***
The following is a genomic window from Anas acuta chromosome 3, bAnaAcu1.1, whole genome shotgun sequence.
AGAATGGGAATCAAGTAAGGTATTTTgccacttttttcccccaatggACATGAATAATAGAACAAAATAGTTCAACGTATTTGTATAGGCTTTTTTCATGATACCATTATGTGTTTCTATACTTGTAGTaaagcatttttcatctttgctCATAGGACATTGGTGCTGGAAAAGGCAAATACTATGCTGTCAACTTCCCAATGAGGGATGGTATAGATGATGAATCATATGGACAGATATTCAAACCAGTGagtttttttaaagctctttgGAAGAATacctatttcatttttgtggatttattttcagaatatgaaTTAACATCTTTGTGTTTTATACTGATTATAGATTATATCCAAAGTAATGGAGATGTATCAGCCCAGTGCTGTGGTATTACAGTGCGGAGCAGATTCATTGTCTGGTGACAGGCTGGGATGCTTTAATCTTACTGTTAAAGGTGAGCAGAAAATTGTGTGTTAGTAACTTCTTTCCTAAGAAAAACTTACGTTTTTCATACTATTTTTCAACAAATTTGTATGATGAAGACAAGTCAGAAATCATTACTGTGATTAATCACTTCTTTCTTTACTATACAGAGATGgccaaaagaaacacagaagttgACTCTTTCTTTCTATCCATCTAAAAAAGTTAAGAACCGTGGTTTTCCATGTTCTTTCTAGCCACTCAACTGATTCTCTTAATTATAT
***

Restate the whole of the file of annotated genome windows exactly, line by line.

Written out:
The following is a genomic window from Anas acuta chromosome 3, bAnaAcu1.1, whole genome shotgun sequence.
AGAATGGGAATCAAGTAAGGTATTTTgccacttttttcccccaatggACATGAATAATAGAACAAAATAGTTCAACGTATTTGTATAGGCTTTTTTCATGATACCATTATGTGTTTCTATACTTGTAGTaaagcatttttcatctttgctCATAGGACATTGGTGCTGGAAAAGGCAAATACTATGCTGTCAACTTCCCAATGAGGGATGGTATAGATGATGAATCATATGGACAGATATTCAAACCAGTGagtttttttaaagctctttgGAAGAATacctatttcatttttgtggatttattttcagaatatgaaTTAACATCTTTGTGTTTTATACTGATTATAGATTATATCCAAAGTAATGGAGATGTATCAGCCCAGTGCTGTGGTATTACAGTGCGGAGCAGATTCATTGTCTGGTGACAGGCTGGGATGCTTTAATCTTACTGTTAAAGGTGAGCAGAAAATTGTGTGTTAGTAACTTCTTTCCTAAGAAAAACTTACGTTTTTCATACTATTTTTCAACAAATTTGTATGATGAAGACAAGTCAGAAATCATTACTGTGATTAATCACTTCTTTCTTTACTATACAGAGATGgccaaaagaaacacagaagttgACTCTTTCTTTCTATCCATCTAAAAAAGTTAAGAACCGTGGTTTTCCATGTTCTTTCTAGCCACTCAACTGATTCTCTTAATTATAT